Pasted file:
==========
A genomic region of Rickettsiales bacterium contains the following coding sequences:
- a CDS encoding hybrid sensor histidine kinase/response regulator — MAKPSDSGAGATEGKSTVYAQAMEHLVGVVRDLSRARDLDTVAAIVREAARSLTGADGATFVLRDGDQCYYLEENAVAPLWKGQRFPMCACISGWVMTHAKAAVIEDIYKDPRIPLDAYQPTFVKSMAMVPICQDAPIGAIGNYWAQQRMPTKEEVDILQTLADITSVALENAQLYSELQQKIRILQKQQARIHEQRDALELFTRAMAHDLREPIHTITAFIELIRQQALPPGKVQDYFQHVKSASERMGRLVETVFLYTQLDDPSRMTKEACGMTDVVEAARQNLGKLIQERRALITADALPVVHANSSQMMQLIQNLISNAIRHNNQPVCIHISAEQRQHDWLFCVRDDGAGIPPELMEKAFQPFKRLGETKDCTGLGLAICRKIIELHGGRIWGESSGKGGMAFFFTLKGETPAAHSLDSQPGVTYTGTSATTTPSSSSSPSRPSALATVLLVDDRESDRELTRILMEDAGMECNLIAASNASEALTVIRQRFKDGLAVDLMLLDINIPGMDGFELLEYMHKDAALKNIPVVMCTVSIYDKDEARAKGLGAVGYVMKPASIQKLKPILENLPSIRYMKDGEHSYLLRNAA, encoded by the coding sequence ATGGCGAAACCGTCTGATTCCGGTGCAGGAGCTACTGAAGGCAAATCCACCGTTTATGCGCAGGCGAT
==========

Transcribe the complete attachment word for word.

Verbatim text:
A genomic region of Rickettsiales bacterium contains the following coding sequences:
- a CDS encoding hybrid sensor histidine kinase/response regulator — MAKPSDSGAGATEGKSTVYAQAMEHLVGVVRDLSRARDLDTVAAIVREAARSLTGADGATFVLRDGDQCYYLEENAVAPLWKGQRFPMCACISGWVMTHAKAAVIEDIYKDPRIPLDAYQPTFVKSMAMVPICQDAPIGAIGNYWAQQRMPTKEEVDILQTLADITSVALENAQLYSELQQKIRILQKQQARIHEQRDALELFTRAMAHDLREPIHTITAFIELIRQQALPPGKVQDYFQHVKSASERMGRLVETVFLYTQLDDPSRMTKEACGMTDVVEAARQNLGKLIQERRALITADALPVVHANSSQMMQLIQNLISNAIRHNNQPVCIHISAEQRQHDWLFCVRDDGAGIPPELMEKAFQPFKRLGETKDCTGLGLAICRKIIELHGGRIWGESSGKGGMAFFFTLKGETPAAHSLDSQPGVTYTGTSATTTPSSSSSPSRPSALATVLLVDDRESDRELTRILMEDAGMECNLIAASNASEALTVIRQRFKDGLAVDLMLLDINIPGMDGFELLEYMHKDAALKNIPVVMCTVSIYDKDEARAKGLGAVGYVMKPASIQKLKPILENLPSIRYMKDGEHSYLLRNAA, encoded by the coding sequence ATGGCGAAACCGTCTGATTCCGGTGCAGGAGCTACTGAAGGCAAATCCACCGTTTATGCGCAGGCGAT